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File 2012 And 2013 Taxes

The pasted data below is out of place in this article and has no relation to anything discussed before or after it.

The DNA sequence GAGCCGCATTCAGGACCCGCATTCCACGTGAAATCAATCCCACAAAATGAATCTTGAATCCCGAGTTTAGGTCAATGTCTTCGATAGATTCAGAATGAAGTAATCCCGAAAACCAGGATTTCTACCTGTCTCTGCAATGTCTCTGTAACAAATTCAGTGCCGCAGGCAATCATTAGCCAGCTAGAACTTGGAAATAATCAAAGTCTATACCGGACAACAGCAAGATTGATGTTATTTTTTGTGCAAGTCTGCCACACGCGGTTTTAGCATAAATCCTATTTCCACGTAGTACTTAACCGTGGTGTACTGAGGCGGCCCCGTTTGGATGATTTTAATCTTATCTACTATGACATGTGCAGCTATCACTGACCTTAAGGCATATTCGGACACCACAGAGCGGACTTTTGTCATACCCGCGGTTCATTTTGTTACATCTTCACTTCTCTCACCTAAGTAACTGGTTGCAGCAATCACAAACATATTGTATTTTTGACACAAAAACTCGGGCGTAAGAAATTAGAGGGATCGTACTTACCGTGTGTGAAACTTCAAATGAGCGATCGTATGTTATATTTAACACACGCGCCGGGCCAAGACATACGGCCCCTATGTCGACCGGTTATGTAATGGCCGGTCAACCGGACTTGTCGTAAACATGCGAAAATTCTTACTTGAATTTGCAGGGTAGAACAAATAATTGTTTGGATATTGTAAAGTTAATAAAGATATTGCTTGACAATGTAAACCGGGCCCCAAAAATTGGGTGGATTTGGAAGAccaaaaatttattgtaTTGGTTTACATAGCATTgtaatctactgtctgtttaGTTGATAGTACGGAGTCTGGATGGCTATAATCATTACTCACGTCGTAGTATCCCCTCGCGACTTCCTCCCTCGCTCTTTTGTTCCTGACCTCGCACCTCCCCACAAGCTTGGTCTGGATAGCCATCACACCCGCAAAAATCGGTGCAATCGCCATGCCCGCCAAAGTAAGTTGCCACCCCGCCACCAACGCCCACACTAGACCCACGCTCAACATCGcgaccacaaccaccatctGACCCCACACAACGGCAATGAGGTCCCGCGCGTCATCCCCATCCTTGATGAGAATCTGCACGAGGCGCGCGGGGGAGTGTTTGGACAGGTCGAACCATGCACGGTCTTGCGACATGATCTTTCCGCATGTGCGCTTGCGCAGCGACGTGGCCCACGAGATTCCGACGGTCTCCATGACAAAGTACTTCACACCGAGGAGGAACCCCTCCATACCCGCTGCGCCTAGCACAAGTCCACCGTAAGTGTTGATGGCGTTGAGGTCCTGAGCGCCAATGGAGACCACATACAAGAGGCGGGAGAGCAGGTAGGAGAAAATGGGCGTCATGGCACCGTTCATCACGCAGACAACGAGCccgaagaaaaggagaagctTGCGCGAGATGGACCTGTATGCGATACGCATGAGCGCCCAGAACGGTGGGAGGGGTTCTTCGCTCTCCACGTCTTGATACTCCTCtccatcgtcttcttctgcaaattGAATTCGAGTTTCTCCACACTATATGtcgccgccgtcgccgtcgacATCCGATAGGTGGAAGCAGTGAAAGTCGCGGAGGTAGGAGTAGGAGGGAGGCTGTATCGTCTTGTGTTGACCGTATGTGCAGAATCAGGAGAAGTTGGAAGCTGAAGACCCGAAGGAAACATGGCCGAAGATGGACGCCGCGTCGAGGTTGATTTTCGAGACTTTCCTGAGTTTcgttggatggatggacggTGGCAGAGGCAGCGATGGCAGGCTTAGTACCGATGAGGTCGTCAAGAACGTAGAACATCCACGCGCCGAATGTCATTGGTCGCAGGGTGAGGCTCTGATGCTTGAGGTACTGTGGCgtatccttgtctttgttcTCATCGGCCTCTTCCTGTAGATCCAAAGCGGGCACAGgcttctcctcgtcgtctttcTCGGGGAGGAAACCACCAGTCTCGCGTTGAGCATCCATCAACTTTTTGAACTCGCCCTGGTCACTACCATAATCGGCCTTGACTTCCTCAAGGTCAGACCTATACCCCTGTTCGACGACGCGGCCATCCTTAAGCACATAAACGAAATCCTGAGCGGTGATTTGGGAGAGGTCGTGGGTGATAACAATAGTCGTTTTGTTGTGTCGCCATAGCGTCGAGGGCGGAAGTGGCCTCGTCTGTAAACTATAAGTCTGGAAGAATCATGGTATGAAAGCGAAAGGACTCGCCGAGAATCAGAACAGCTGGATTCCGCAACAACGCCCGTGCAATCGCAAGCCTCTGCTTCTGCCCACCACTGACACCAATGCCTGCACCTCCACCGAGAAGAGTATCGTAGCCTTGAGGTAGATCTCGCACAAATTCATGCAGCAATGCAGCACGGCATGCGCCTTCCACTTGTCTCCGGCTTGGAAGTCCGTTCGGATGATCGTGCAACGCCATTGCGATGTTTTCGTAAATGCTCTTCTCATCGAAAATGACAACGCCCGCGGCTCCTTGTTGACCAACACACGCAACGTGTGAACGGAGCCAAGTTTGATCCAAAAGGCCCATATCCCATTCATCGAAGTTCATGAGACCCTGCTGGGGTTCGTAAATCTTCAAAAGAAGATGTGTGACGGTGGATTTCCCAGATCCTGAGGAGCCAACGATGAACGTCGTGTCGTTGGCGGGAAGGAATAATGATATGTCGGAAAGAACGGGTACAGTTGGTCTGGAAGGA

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File 2012 And 2013 Taxes